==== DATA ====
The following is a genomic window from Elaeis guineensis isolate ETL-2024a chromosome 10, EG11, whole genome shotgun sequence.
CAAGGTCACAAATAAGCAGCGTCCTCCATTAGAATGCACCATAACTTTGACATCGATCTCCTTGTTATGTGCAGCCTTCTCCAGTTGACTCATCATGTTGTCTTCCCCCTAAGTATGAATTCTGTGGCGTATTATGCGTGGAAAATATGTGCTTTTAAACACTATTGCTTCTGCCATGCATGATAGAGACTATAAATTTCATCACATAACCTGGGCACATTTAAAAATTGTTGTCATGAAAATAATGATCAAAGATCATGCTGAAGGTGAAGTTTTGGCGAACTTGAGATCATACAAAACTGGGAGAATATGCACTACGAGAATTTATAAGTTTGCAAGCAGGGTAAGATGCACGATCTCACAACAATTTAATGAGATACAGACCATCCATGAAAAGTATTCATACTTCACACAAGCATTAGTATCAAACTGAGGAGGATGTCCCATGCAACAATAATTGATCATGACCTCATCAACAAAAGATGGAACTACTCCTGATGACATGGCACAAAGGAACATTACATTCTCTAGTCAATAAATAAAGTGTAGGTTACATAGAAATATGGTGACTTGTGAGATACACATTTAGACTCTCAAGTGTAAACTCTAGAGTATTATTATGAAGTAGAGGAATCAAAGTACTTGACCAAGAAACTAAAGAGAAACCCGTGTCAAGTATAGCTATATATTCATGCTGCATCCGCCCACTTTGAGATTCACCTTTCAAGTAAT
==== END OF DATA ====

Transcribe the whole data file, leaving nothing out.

The following is a genomic window from Elaeis guineensis isolate ETL-2024a chromosome 10, EG11, whole genome shotgun sequence.
CAAGGTCACAAATAAGCAGCGTCCTCCATTAGAATGCACCATAACTTTGACATCGATCTCCTTGTTATGTGCAGCCTTCTCCAGTTGACTCATCATGTTGTCTTCCCCCTAAGTATGAATTCTGTGGCGTATTATGCGTGGAAAATATGTGCTTTTAAACACTATTGCTTCTGCCATGCATGATAGAGACTATAAATTTCATCACATAACCTGGGCACATTTAAAAATTGTTGTCATGAAAATAATGATCAAAGATCATGCTGAAGGTGAAGTTTTGGCGAACTTGAGATCATACAAAACTGGGAGAATATGCACTACGAGAATTTATAAGTTTGCAAGCAGGGTAAGATGCACGATCTCACAACAATTTAATGAGATACAGACCATCCATGAAAAGTATTCATACTTCACACAAGCATTAGTATCAAACTGAGGAGGATGTCCCATGCAACAATAATTGATCATGACCTCATCAACAAAAGATGGAACTACTCCTGATGACATGGCACAAAGGAACATTACATTCTCTAGTCAATAAATAAAGTGTAGGTTACATAGAAATATGGTGACTTGTGAGATACACATTTAGACTCTCAAGTGTAAACTCTAGAGTATTATTATGAAGTAGAGGAATCAAAGTACTTGACCAAGAAACTAAAGAGAAACCCGTGTCAAGTATAGCTATATATTCATGCTGCATCCGCCCACTTTGAGATTCACCTTTCAAGTAAT